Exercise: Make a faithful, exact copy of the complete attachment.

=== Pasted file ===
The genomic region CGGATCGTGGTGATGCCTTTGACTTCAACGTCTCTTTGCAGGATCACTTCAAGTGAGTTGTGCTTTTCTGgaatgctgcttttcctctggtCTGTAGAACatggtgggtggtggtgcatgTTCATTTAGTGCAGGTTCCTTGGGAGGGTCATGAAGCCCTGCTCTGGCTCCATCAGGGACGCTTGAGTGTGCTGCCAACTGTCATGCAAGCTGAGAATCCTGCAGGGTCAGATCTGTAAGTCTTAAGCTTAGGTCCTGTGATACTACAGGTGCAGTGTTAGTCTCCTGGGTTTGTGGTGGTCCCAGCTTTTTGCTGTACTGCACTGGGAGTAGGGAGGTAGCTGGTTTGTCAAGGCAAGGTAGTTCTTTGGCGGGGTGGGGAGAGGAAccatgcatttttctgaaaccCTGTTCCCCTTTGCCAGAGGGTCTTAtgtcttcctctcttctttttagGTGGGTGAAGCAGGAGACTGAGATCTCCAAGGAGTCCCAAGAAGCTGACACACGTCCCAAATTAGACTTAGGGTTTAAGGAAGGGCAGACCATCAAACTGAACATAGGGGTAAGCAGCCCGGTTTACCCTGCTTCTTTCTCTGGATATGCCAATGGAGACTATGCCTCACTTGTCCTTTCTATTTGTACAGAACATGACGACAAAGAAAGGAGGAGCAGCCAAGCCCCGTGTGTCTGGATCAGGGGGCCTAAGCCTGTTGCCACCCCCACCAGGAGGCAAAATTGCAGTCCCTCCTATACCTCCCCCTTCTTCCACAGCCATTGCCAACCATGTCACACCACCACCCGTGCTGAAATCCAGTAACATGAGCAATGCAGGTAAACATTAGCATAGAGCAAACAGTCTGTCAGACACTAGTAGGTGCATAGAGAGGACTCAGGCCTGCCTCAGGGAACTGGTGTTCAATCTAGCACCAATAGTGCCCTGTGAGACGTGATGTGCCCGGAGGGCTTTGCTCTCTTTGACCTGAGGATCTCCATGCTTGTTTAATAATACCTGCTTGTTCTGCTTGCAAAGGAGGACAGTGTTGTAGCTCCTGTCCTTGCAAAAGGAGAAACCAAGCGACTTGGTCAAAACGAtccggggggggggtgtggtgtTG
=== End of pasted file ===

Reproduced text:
The genomic region CGGATCGTGGTGATGCCTTTGACTTCAACGTCTCTTTGCAGGATCACTTCAAGTGAGTTGTGCTTTTCTGgaatgctgcttttcctctggtCTGTAGAACatggtgggtggtggtgcatgTTCATTTAGTGCAGGTTCCTTGGGAGGGTCATGAAGCCCTGCTCTGGCTCCATCAGGGACGCTTGAGTGTGCTGCCAACTGTCATGCAAGCTGAGAATCCTGCAGGGTCAGATCTGTAAGTCTTAAGCTTAGGTCCTGTGATACTACAGGTGCAGTGTTAGTCTCCTGGGTTTGTGGTGGTCCCAGCTTTTTGCTGTACTGCACTGGGAGTAGGGAGGTAGCTGGTTTGTCAAGGCAAGGTAGTTCTTTGGCGGGGTGGGGAGAGGAAccatgcatttttctgaaaccCTGTTCCCCTTTGCCAGAGGGTCTTAtgtcttcctctcttctttttagGTGGGTGAAGCAGGAGACTGAGATCTCCAAGGAGTCCCAAGAAGCTGACACACGTCCCAAATTAGACTTAGGGTTTAAGGAAGGGCAGACCATCAAACTGAACATAGGGGTAAGCAGCCCGGTTTACCCTGCTTCTTTCTCTGGATATGCCAATGGAGACTATGCCTCACTTGTCCTTTCTATTTGTACAGAACATGACGACAAAGAAAGGAGGAGCAGCCAAGCCCCGTGTGTCTGGATCAGGGGGCCTAAGCCTGTTGCCACCCCCACCAGGAGGCAAAATTGCAGTCCCTCCTATACCTCCCCCTTCTTCCACAGCCATTGCCAACCATGTCACACCACCACCCGTGCTGAAATCCAGTAACATGAGCAATGCAGGTAAACATTAGCATAGAGCAAACAGTCTGTCAGACACTAGTAGGTGCATAGAGAGGACTCAGGCCTGCCTCAGGGAACTGGTGTTCAATCTAGCACCAATAGTGCCCTGTGAGACGTGATGTGCCCGGAGGGCTTTGCTCTCTTTGACCTGAGGATCTCCATGCTTGTTTAATAATACCTGCTTGTTCTGCTTGCAAAGGAGGACAGTGTTGTAGCTCCTGTCCTTGCAAAAGGAGAAACCAAGCGACTTGGTCAAAACGAtccggggggggggtgtggtgtTG